Court cases involving lost trust deeds

Case Reviews Involving Lost Trust Deeds

A lost trust deed can be very inconvenient for the trustee or administrator of the Trust. It can make the role of the Trustee and the administration of the Trust itself very difficult (and sometimes impossible), to undertake. In this article, we look at some recent cases involving a lost Deed, the impact of that loss and the considerations and/or orders of the court in each matter.

Re Thomson [2015] VSC 370 (31 July 2015)

A superannuation fund was established by Deed in 1986 and updated by Supplementary Deed in about 1990. The Supplementary Deed was lost. An update by Deed occurred on 25 June 2000 but that copy was unsigned.

The 1986 Deed appointed Mr T and Mr C as trustees. The 2000 Deed had Mr T and Mrs T as trustees.

The bank had accepted the 2000 Deed as giving authority.

Mr T died and his executor wished to terminate the Superannuation Fund and pay the balance to his estate. A presumption of regularity applied; Mr T and Mrs T had signed financial statements from at least 2006 to 2013.

The court ordered that the operative Deed was the 2000 Deed and that the Fund property be vested in the executor and the Fund be wound up.

Re Porlock Pty Ltd [2015] NSWSC 1243 (28 August 2015)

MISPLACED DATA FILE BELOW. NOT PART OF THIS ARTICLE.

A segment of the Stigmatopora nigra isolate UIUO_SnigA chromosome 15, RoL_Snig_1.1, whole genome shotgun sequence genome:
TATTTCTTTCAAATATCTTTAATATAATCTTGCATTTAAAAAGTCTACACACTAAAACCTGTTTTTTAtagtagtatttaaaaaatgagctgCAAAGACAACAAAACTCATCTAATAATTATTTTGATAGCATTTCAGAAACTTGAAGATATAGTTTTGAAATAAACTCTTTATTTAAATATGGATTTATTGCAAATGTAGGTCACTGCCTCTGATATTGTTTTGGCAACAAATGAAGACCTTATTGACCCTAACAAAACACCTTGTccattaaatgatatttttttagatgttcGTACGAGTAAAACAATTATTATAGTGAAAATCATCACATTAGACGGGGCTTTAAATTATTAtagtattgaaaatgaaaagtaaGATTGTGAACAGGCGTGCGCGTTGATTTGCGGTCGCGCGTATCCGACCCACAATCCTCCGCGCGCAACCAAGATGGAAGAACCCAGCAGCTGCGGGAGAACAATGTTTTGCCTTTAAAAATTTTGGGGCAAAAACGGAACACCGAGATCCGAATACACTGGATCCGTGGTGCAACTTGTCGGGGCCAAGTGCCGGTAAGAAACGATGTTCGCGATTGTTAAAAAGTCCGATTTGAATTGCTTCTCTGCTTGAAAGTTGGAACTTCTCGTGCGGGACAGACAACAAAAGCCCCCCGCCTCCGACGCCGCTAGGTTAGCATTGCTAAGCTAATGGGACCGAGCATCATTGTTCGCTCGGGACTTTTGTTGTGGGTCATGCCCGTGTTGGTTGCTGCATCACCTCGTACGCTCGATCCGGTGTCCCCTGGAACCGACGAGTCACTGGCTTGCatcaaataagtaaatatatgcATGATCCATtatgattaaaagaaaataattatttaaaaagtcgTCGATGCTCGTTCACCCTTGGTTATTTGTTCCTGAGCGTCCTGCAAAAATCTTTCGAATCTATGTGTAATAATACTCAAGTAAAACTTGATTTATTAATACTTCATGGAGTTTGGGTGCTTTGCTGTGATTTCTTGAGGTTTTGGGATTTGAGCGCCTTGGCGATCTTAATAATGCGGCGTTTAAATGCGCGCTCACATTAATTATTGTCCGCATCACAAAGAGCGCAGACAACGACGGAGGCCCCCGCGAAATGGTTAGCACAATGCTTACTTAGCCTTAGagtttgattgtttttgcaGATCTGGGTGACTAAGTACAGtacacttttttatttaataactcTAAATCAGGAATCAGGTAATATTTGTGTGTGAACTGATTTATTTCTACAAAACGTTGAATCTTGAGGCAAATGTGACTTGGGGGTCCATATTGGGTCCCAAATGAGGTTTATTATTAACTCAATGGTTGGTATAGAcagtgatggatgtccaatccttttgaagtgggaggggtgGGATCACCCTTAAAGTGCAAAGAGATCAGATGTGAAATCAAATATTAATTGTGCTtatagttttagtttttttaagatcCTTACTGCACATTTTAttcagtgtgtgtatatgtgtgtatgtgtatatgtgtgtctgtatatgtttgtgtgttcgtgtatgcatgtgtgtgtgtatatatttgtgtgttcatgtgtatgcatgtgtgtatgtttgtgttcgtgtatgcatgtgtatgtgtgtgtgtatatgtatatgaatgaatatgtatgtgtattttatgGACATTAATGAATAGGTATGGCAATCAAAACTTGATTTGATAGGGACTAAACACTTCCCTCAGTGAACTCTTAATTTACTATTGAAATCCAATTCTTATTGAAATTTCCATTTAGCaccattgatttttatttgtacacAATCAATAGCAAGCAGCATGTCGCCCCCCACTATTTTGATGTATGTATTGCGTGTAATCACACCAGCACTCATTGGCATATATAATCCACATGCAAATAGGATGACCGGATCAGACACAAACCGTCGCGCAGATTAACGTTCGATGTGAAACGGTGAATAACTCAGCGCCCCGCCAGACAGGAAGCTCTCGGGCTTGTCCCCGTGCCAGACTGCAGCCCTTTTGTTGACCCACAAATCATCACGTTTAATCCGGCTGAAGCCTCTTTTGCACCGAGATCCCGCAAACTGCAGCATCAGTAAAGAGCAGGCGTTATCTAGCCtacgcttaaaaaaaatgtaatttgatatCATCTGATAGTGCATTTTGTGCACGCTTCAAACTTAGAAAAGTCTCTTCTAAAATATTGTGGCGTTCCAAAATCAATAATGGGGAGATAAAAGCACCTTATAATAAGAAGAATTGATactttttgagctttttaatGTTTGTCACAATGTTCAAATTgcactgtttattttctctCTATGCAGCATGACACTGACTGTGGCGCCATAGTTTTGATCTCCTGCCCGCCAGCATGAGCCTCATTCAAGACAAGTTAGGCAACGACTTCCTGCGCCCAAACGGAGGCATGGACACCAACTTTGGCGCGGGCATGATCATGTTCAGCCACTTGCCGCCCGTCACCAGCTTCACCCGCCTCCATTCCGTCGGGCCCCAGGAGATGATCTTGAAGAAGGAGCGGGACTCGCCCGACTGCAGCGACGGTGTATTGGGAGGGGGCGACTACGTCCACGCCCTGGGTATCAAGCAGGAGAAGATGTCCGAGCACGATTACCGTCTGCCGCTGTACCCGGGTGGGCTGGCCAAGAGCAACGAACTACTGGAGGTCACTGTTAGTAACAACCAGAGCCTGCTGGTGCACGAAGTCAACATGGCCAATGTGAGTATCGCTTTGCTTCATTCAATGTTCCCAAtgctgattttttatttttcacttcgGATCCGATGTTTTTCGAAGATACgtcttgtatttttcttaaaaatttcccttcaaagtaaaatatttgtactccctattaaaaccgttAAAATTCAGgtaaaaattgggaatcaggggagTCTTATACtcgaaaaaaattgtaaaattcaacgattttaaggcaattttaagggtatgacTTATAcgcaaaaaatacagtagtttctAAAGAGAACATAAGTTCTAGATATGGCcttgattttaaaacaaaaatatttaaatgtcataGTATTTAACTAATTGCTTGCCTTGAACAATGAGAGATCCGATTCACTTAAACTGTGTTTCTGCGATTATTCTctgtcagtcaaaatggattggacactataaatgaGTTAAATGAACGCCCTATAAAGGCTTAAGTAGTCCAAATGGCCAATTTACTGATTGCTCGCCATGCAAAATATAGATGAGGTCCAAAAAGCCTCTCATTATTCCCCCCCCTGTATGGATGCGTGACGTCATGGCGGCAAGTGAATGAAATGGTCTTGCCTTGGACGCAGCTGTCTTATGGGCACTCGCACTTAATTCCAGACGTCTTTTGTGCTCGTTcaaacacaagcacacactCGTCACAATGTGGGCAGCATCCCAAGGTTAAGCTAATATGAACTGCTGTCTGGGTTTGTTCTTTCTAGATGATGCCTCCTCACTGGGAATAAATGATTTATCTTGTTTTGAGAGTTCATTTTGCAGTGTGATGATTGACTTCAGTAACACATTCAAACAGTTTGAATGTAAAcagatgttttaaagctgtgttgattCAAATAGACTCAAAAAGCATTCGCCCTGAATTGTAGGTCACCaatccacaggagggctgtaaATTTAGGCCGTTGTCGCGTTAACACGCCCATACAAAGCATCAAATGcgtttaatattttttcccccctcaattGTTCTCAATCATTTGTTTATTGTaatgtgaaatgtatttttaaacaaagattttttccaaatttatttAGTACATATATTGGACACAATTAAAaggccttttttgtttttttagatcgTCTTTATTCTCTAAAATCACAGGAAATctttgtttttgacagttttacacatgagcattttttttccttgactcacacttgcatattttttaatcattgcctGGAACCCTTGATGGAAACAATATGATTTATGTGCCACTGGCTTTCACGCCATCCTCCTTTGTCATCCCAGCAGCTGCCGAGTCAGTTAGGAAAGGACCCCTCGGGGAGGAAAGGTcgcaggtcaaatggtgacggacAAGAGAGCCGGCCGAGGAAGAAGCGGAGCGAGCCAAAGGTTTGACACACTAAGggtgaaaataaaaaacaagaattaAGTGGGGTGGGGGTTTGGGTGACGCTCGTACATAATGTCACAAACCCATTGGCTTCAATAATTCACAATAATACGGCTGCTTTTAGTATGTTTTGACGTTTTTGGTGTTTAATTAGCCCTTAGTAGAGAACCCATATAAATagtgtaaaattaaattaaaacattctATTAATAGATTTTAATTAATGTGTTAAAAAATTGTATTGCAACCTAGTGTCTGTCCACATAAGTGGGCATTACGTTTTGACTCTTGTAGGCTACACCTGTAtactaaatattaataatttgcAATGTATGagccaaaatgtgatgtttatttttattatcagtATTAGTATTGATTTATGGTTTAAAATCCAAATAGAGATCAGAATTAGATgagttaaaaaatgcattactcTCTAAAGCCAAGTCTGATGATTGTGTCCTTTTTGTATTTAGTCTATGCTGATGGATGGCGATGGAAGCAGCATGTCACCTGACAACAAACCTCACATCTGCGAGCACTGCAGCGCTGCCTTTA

An application for judicial advice was sought. A trust was established in 1957 and the applicant was the trustee. The trust deed was missing and the trustee sought advice as to the terms on which it holds trust property.

The court (in NSW) had no power to recreate a trust deed.

A former but now retired accountant had written a letter referring to some terms of the Trust. The court commented that there were very few authorities on what one does when they cannot find a trust deed.

On the basis of the secondary evidence of the accountant’s letter, the court ordered that the trustee was justified in managing and administering the Trust in terms of that letter.

D.R. McKendry Nominees Pty Ltd [2015] VSC 560 (26 September 2015)

A trust deed was executed in 1980 and was subsequently lost. Detailed evidence of searches, including an enquiry to the ATO, was given.